A SINGLE troubled tearaway is costing taxpayers £1,400 a DAY to look after, a Sun on Sunday investigation can reveal.
The bill – enough for a night in a suite at The Dorchester luxury hotel in London – racked up by cash-strapped Hull City Council is spent on housing the dangerous youngster in a secure unit miles away from his home.
It works out at an eye-watering £10,200 a week, or £531,000 a year.
By contrast, it costs an average of £64,000 a year to keep some of Britain’s most dangerous cons in a category A jail – or £41,000 to send a child to Eton.
Details of the tab run up by Hull, which wants to hike council tax rates by almost three per cent, emerged in our probe into the vast sums spent by councils on children’s care.
Around 5,000 children are currently housed in children’s homes in England and Wales, with almost 200 in secure units.
Many are privately run, leading to huge bills for taxpayers.
But an official review in 2016 found many councils had failed to negotiate costs, while government auditors said few council staff “had a proper grip on cost effectiveness”.
Our investigation asked councils across England and Wales to disclose the money they spent on children put in care homes outside their region.
The so-called “distance placements” often happen because local authorities’ own resources are already at breaking point.
FAILED TO NEGOTIATE COSTS
But they cost taxpayers hundreds of millions of pounds each year and have been criticised by MPs for making it “more likely for children to go missing” from care – just like victims of the Rotherham and Rochdale child abuse scandals.
Reading Borough Council revealed one child had been placed 200 miles away in a children’s home in Denbighshire, North Wales, at a cost of £234,000 a year.
Another was sent to a home in North West Leicestershire, also costing £226,000, while another was housed in Herefordshire (£128,000).
Other councils also recorded vast bills, with Devon County Council spending £1,671 per day on a single child – a rate working out at £610,000 over a whole year.
In Liverpool, 70 children housed in children’s homes were each costing taxpayers more than £100,000 a year to care for.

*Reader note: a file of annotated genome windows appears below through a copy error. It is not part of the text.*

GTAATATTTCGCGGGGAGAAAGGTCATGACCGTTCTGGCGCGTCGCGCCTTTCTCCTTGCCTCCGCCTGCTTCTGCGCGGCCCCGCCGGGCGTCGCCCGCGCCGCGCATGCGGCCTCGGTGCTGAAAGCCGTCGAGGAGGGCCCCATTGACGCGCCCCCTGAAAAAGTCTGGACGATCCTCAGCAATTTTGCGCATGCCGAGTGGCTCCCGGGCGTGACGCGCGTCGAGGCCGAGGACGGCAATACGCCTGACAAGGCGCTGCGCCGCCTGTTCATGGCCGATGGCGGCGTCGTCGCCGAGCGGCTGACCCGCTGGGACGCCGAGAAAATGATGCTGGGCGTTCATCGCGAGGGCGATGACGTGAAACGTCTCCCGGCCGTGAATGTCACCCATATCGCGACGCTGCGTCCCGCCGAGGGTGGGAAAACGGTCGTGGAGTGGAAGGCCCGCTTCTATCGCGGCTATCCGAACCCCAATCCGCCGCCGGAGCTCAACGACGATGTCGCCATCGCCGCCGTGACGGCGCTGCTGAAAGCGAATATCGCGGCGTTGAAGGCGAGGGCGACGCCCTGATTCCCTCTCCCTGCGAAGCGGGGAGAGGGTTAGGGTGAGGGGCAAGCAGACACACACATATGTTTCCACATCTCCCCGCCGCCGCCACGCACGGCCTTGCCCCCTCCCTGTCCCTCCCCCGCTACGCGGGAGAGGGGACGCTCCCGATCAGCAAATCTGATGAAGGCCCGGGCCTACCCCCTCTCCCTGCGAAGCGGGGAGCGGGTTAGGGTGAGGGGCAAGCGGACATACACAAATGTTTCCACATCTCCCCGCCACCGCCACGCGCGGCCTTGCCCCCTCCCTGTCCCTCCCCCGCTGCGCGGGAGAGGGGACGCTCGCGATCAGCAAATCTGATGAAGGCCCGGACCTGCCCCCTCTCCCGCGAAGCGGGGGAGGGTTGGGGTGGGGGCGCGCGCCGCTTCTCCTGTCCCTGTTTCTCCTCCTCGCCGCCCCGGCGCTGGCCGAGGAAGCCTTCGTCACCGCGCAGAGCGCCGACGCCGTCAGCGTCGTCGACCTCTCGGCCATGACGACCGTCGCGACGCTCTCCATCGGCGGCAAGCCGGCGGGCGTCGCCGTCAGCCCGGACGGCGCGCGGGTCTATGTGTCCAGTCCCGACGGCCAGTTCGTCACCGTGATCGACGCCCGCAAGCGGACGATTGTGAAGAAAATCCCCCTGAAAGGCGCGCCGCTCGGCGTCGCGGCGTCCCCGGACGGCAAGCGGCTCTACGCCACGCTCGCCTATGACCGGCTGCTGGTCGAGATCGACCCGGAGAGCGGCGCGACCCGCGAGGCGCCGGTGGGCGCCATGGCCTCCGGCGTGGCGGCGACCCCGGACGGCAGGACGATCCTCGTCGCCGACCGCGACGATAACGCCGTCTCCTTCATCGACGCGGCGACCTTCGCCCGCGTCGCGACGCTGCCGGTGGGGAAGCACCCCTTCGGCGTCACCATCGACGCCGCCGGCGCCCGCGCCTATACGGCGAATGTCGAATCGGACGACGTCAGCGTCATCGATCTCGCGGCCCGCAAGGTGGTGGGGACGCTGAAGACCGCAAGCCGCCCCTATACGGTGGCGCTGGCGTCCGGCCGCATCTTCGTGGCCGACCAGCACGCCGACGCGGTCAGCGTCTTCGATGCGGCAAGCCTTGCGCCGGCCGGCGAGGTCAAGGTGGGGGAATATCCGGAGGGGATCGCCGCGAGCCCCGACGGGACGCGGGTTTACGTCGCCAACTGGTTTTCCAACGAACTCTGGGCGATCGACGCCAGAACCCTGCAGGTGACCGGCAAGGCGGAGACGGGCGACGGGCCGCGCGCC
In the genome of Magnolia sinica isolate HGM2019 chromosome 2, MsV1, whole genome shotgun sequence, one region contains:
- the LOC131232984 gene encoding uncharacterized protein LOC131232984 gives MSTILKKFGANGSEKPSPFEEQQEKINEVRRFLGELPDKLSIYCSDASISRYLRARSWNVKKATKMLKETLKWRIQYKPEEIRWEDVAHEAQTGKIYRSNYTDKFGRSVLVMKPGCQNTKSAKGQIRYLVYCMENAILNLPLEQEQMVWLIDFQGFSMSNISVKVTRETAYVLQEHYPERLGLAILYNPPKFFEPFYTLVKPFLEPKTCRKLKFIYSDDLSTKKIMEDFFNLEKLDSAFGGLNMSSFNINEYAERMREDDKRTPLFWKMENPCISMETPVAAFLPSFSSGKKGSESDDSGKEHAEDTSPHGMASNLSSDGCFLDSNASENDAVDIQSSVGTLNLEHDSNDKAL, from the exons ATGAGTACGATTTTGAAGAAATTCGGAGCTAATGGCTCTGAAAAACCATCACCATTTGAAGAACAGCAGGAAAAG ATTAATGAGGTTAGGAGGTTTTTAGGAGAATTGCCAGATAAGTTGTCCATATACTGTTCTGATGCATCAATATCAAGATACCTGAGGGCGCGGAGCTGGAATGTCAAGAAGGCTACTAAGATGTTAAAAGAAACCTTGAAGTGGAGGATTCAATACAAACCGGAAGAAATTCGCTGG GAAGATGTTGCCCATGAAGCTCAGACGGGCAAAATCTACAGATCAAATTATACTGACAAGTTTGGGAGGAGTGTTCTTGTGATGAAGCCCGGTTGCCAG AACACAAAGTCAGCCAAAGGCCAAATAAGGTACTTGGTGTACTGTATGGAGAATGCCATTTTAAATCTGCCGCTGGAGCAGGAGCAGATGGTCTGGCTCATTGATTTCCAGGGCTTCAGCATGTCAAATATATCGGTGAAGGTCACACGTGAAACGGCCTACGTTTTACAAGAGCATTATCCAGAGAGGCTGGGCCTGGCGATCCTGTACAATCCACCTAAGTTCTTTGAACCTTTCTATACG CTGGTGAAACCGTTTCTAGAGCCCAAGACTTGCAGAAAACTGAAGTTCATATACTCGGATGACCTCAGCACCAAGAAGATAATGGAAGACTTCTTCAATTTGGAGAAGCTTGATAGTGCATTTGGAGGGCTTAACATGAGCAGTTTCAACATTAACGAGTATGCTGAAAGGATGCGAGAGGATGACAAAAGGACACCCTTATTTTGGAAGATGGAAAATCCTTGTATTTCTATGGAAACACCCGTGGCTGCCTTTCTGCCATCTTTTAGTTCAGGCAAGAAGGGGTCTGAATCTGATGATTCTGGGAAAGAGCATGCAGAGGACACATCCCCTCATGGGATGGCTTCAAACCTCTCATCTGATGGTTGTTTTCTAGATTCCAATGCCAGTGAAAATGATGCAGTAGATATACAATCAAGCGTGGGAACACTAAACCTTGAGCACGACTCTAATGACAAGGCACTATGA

Eleven of those cost more than £200,000, and two cost more than £300,000 – helping push this year’s likely bill for external placements to more than £20 million.
Redbridge Borough Council, East London, said one child cost £536 per night to house elsewhere – more than a superior room at The Ritz.
Meanwhile, Northamptonshire County Council – which declared itself effectively bankrupt last year – said it spent £297,000 on a place at a children’s home miles away.
‘CAN LEAD TO DRUG-RELATED CRIME’
Most of the 150 councils who run social services departments refused to disclose costs or failed to answer our questions properly.
And Labour-run Brighton & Hove Council even claimed taxpayers had no right to know how it spends their money because it could damage its “commercial interests”.
Our probe comes three years after ex-Barnado’s chief Sir Martin Narey carried out an official review into children’s homes.
His report noted: “There has been a signal failure to obtain reasonable value for money when using them.”
And while giving evidence at a Commons hearing, Labour MP Ian Austin revealed one private firm had bragged it could make an 18 per cent return in a single year for investors.
Natasha Finlayson, chief executive of children’s care charity Become, said: “There’s a clear proven link between children being placed away from home and going missing.
“That can lead to exploitation both sexually or for drugs-related crime,as we’ve seen with the ‘county lines’ issues.”
She added: “Any placement in a standard non-specialist children’s home costing more than £5,000 per week is unjustifiable and means that excessive profits are being made out of vulnerable children.
“Councils should be opening more children’s homes which serve a number of local authorities in the same area.
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“That way you pool costs, places and resources – and get better value for money.”
Tory MP William Wragg, a member of the Commons Education Select Committee, said: “There hasn’t been the progress on these issues there should have been.
“Council budgets are skewed because they’re spending so much on care placements, without concentrating on preventative measures.”
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